After melting, some headspace gas (never more than 2% of the total volume, usually much less) was always present in the sample bags, partly from residual headspace left when the cores were wrapped and partly from gas released from the cores as they melted. The melts were mixed gently before subsampling using a 250 mL glass syringe with a long needle inserted through a small opening in the corner of the bag. Both the syringe and subsample bottles were rinsed with a small quantity of the sample. Samples to be analyzed for total inorganic carbon (TIC) and alkalinity (AT) were drawn first, with the syringe needle at the bottom of the bag, and slowly to minimize disturbance and exchange with the air while the sample was both drawn and dispensed. The TIC and AT samples were dispensed into 250 mL glass bottles, leaving a reproducible 1% headspace, poisoned with 100 μL of a saturated HgCl2 solution, capped with ground glass stoppers greased with Apiezon-M, sealed with elastic and plastic clips, and stored cold until analysis (see standard protocols [Department of Energy (DOE), 1994]). Duplicate samples for total organic carbon (TOC) were dispensed into 60 mL glass vials (which had been acid washed and combusted at 550°C for 1 h), without any prefiltration, sealed with screw caps with Teflon-lined silicone septa (acid washed and air-dried), and refrozen at −80°C until analysis. Because the TOC values measured in the ice melts were very low (lower than in seawater), we concluded that the ice samples did not significantly leach organic matter from the plastic bags during the short time required for melting. The full suite of carbon parameters (TIC, AT, and TOC) were sampled from ice cores collected between 29 February and 9 May. Duplicate cores were collected within 4 m of each other on 5 April and 2 May. Measured values from parallel 10 cm sections from the duplicate cores differed by 1 to 17% for TIC and alkalinity and by 6 to 60% for total organic carbon.
 A duplicate core collected on 9 May 2004 was cut into 10 cm sections and stored in zipper plastic bags at −20°C until September–October 2009, when solid CaCO3 was recovered from the ice sections, based on Dieckmann et al. . We essentially followed the Dieckmann et al. method, except that each core section was melted in a Tedlar bag in a 1.5°C water bath. After the crystals collected in the corner of the bag, we drew them out using a pasteur pipette. Because we were melting these samples in a land-based laboratory, when some sections were only partially melted, they were placed over night in a 0.5–2.0°C refrigerator, where surrounded by air, instead of water, the amount of unmelted ice remaining in the samples changed little between evening and morning. The samples from individual core sections were weighed and then combined into a single sample for X-ray diffraction analysis.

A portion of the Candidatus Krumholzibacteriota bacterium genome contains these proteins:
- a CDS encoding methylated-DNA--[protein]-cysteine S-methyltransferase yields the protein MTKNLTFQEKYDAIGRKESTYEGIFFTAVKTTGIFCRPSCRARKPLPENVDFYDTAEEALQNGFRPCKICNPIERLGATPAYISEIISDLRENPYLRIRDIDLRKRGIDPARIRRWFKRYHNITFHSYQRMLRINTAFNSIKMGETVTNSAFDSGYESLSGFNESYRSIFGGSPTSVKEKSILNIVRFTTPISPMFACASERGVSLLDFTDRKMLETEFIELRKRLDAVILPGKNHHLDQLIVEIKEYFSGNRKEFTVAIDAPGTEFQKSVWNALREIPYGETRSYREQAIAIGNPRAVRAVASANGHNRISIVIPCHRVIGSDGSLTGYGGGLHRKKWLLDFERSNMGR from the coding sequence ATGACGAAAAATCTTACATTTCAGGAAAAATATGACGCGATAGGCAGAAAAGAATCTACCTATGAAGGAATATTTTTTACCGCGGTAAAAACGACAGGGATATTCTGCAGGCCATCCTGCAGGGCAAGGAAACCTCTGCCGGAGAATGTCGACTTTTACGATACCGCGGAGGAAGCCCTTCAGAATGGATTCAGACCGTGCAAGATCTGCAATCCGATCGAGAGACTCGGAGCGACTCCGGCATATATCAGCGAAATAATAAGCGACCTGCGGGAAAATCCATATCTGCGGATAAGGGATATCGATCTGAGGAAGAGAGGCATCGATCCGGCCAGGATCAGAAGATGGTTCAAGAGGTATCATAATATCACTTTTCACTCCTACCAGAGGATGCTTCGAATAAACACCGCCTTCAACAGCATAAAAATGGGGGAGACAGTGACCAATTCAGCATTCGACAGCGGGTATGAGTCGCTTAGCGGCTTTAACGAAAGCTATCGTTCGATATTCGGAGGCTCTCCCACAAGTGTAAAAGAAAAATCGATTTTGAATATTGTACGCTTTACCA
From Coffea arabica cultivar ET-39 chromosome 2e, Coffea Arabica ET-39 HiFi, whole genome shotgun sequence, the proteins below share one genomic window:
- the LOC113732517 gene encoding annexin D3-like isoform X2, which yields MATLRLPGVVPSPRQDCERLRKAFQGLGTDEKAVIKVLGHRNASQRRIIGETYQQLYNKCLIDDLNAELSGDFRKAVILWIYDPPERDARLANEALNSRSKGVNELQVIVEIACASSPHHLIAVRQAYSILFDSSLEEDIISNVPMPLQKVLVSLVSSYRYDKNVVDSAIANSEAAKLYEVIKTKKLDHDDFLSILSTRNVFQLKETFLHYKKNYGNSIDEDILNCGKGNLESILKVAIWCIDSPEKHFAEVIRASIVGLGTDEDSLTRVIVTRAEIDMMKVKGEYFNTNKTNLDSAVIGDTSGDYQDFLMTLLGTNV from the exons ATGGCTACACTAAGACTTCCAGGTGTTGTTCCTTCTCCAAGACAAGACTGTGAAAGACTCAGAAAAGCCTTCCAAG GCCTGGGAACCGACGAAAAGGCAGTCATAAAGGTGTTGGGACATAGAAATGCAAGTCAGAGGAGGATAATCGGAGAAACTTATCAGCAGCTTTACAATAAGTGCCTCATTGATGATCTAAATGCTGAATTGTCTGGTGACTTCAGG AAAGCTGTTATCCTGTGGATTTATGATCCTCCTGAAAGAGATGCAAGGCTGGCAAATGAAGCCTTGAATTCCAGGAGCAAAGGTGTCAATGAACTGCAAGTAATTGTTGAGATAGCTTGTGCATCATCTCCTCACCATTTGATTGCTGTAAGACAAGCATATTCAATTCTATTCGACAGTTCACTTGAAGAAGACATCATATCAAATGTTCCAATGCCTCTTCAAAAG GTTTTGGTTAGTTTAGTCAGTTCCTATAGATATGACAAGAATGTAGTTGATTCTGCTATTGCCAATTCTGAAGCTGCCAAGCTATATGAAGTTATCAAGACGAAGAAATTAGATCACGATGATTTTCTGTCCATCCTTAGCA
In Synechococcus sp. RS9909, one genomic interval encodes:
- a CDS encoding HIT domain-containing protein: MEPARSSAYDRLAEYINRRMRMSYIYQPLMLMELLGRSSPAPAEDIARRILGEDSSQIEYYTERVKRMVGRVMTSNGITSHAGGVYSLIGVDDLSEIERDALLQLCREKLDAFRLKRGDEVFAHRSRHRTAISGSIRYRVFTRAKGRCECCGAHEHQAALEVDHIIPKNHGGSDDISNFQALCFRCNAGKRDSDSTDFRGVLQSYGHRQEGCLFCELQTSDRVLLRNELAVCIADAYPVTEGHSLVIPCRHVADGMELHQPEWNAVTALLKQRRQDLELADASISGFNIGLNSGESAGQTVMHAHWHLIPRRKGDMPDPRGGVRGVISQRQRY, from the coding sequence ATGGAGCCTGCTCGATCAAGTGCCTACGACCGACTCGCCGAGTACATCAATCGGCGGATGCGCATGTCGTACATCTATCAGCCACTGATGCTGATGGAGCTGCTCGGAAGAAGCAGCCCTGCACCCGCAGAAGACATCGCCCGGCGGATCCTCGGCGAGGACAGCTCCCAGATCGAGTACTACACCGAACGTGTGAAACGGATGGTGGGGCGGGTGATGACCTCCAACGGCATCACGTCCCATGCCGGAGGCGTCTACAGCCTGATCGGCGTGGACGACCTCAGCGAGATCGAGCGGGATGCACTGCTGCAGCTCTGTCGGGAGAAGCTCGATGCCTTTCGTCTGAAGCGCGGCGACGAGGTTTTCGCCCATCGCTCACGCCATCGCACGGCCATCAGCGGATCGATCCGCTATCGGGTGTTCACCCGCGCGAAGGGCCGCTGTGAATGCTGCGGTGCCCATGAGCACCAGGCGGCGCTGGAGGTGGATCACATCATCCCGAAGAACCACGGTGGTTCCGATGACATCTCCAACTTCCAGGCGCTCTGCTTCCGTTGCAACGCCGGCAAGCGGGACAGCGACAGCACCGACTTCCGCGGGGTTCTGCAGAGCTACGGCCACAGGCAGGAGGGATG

Additional ice cores were collected on a weekly basis from 10 January to 28 March from the same dedicated ice field (Figure 1) and processed to determine particulate matter, bacteria, and extracellular polysaccharide substance (EPS) concentrations, as described in detail by Collins et al. . We converted the bacterial numbers and EPS quantities in the ice reported by Collins et al. to carbon equivalents for comparative budgeting purposes. We calculated bacterial biomass using conversion factors from Bjørnsen and Kuparinen  and carbon attributable to EPS using the conversion factor of 0.7 μg C μg−1 xanthan gum equivalents [Passow, 2002].
 Ice temperatures down to 100 cm were taken from a thermocouple string (sensors at 0.01, 0.05, 0.10, 0.15, 0.20, 0.30, 0.50, 0.60, 0.70, 0.80, and 1.00 m depths) frozen into the ice about 300 m away from the coring site, at the meteorological site (black dots south of site F in Figure 1). Below 1 m, temperatures were measured directly on sampled ice cores, either on the chemistry cores before they were sectioned or on separate cores. As soon as a core came up, narrow boreholes were quickly drilled to the center of the core at 10 cm intervals, starting at 5 cm from the top, and the temperatures were measured by inserting a temperature probe (Hart Scientific 1522) into the hole. At the low air temperatures during deep winter, the ice temperatures measured directly on the cores were imprecise and nearly always falling as the readings were taken. Therefore, we used the measurements from the cores only for depths below 100 cm, the bottom of the thermistor string. Salinities of the core melts (from either the same core used for carbon sampling or a parallel core collected at the same site and time) were measured using a handheld conductivity meter (Hoskin Scientific Cond 330i; accuracy ±0.5% of reading). Subsamples for 18O were taken on 2 May, as well as from ice cores collected further to the west of the ship on 26 May, and stored at room temperature in screw cap bottles (either glass or polyethylene) wrapped in Parafilm. The physical properties (salinity, temperature, density) of the snow and ice surface were monitored at sites F2 and B (Figure 1), as detailed by Langlois et al. [2007, 2008].